Tuesday 13 April 2010

Now for the Tories!

"An invitation to join the Government". And I thought they'd never ask! But no, not a seat in The Lords but the Tory Manifesto. So if Labour has a retro cover, the Tories cap it with a somewhat ludicrous overclaim.

But enough frivolity. This is good news for the sector. There is a strong endorsement of our role in an expanded service delivery role. It says,

"Public service reform, including enabling third sector organisations to play“ a leading role in delivering public services”; an “aim to deliver 25% of Government contracts through SMEs”; a ‘fair deal on grants’ to give third sector organisations more stability and allow them to earn a competitive return for providing public services; “work with local authorities to promote the delivery of public services by third sector organisations”; raising productivity in public services including by allowing public sector workers to spin out into co-operatives and mutuals; establishing a ‘Big Society Bank’; and giving third sector organisations a greater role in delivering schools, services to reduce re-offending, children’s services, welfare to work and NHS services".

The emphasis on our role in building better communities and on delivering services is strong. Put another way, the Manifesto states, “in a simple phrase, the change we offer is from big Government to Big Society."

They also talk of the need to develop a strong third sector so they clearly see the need for capacity building.and I like the "community right to buy", something we have strongly advocated.

But it does seem some clear dividing lines; particularly between Labour looking to active Government and the Tories looking to a smaller state and bigger society. How does this translate into policy on the sector?

I think it will mean a much faster and more proactive outsourcing of public services from the Tories, with Labour still trying to face both ways on that. Labour still has too much affection for state delivered services and is probably still too tied to the unions who have a dinosaur attitude to change and an antipathy for our sector delivery role.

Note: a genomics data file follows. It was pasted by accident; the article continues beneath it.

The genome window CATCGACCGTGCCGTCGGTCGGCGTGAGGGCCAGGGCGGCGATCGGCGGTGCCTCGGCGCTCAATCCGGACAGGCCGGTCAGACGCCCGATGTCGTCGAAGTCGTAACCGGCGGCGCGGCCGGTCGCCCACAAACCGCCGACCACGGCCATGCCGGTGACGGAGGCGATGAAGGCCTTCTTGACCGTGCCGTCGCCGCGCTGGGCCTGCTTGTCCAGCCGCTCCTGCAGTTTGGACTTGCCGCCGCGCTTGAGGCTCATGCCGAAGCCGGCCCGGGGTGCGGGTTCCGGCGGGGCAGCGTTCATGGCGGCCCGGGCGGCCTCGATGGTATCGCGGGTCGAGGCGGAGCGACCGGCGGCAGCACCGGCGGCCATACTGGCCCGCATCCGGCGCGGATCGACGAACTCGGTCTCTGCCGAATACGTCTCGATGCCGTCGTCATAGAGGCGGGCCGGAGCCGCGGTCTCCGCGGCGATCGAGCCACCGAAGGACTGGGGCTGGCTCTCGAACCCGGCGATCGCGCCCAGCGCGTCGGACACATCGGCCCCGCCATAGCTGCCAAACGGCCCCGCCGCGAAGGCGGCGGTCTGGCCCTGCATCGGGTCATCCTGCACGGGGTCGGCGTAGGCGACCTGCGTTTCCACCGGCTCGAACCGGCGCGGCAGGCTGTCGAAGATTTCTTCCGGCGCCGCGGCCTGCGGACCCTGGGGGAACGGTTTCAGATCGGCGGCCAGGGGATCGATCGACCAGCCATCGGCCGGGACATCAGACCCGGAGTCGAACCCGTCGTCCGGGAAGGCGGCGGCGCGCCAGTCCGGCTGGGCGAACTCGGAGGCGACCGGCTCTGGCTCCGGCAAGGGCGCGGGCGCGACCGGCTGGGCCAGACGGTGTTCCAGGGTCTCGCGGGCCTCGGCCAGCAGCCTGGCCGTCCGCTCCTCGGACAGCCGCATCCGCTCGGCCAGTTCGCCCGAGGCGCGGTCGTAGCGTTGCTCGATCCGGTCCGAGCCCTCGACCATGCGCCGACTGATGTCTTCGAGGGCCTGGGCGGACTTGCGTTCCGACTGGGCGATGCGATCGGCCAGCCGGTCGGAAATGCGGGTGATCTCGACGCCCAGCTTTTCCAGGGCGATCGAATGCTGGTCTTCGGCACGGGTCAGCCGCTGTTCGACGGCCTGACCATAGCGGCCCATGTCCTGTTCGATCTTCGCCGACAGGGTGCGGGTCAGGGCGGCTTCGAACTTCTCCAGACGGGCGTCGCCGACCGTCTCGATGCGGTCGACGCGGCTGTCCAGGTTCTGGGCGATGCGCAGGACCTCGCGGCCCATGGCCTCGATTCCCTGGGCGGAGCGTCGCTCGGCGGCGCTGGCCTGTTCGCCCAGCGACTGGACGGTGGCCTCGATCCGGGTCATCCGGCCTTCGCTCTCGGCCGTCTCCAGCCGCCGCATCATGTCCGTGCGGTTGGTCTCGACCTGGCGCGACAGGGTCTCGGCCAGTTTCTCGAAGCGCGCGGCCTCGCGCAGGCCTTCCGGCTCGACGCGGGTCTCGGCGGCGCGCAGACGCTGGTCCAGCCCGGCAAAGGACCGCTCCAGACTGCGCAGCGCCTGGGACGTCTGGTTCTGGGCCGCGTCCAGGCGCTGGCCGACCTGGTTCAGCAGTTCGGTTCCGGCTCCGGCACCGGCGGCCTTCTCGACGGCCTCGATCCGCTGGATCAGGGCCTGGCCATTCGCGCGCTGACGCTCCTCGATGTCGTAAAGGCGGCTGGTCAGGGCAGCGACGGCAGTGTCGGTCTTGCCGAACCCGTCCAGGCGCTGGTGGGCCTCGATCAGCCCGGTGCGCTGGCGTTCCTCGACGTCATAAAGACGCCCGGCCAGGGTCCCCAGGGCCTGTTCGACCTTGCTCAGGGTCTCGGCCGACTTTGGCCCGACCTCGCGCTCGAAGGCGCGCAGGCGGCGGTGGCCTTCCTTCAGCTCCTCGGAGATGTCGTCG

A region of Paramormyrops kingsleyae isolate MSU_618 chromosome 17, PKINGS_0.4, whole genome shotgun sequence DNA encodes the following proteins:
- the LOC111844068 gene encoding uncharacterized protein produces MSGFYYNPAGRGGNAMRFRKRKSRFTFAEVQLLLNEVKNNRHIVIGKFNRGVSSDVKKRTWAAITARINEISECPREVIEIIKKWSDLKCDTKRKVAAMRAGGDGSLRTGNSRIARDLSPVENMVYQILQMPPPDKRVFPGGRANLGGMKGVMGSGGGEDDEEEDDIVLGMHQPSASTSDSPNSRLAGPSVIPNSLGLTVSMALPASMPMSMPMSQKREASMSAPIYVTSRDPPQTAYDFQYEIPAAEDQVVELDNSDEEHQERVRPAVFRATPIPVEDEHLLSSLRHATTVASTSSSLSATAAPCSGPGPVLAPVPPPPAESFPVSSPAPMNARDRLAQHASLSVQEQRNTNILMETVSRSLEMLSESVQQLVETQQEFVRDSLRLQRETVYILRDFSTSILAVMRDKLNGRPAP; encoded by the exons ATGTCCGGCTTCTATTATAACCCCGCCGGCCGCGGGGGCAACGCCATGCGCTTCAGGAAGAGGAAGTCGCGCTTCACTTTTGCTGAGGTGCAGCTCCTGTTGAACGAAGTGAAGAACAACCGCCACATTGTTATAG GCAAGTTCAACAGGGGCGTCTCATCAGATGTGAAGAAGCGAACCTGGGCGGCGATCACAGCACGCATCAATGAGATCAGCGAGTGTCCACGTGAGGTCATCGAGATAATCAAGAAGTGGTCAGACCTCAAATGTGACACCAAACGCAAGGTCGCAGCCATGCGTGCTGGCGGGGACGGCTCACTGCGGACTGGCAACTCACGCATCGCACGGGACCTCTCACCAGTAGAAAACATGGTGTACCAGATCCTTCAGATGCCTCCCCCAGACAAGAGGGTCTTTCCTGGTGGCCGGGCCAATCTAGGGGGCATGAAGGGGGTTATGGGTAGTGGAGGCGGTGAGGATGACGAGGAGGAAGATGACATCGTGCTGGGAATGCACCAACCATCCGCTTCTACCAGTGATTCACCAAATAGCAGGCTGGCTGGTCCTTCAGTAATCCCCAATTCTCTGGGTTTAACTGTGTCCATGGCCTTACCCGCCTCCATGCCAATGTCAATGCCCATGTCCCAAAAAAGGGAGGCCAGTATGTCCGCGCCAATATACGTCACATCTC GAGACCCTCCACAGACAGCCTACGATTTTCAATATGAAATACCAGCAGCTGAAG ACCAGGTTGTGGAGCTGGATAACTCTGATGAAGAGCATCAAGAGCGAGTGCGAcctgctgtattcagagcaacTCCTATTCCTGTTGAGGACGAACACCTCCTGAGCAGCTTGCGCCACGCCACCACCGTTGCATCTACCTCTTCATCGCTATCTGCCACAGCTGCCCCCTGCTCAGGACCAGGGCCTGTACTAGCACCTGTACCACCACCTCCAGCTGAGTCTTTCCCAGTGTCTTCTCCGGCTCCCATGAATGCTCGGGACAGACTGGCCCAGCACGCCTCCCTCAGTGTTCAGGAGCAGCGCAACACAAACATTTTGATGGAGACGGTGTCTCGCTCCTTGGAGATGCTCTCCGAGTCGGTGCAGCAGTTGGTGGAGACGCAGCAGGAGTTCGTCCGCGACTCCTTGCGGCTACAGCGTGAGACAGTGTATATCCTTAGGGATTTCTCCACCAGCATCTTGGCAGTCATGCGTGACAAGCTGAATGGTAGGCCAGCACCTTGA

The Tories clearly see a much bigger role for a Social Investment Bank (or Big Society bank as they put it!) and have stronger plans for community empowerment.

But the flaw in the Conservative plans lies in the unresolved tension in their ranks over scale. Many want to see the sector as small scale and local and distrust larger and national charities. This ties in with their dubiety over the campaigning role of charities.

Both see a strong role for volunteering and proposals to expand national campaigns but given financial constraints none spell out how they will be fully and professionally funded.

Labour has a more proactive policy on banking reform and support for the financially excluded and, by contrast thought the Tories are clearly more supportive of a Social Investment Bank (Labour's £75m is derisory) they have a ridiculous plan to steal loan money from Futurebuilders and turn into small grants; which is the opposite of empowering!

So overall? I think the Tories see a much larger and and more cohesive role for a sector in building a bigger society, where Labour is still conflicted between state and social action. But many in the sector will be wary that a less proactive state will mean less support for the most vulnerable and the excluded and a less vocal sector attacking Government on behalf of those communities. And neither party is being totally honest about the scale of public spending cuts, nor its timing. Cuts could undermine our sector or liberate it. But no evidence for the later so far from either of them!

And finally, apropo the Tory promise to promote worker coops I saw an amusing carton in my favourite pub, The Plough at Finstock when I was there for an agreeable Sunday lunch. It features David Cameron.

"Sorry, did I say "workers cooperatives". I meant "co-operative workers!"

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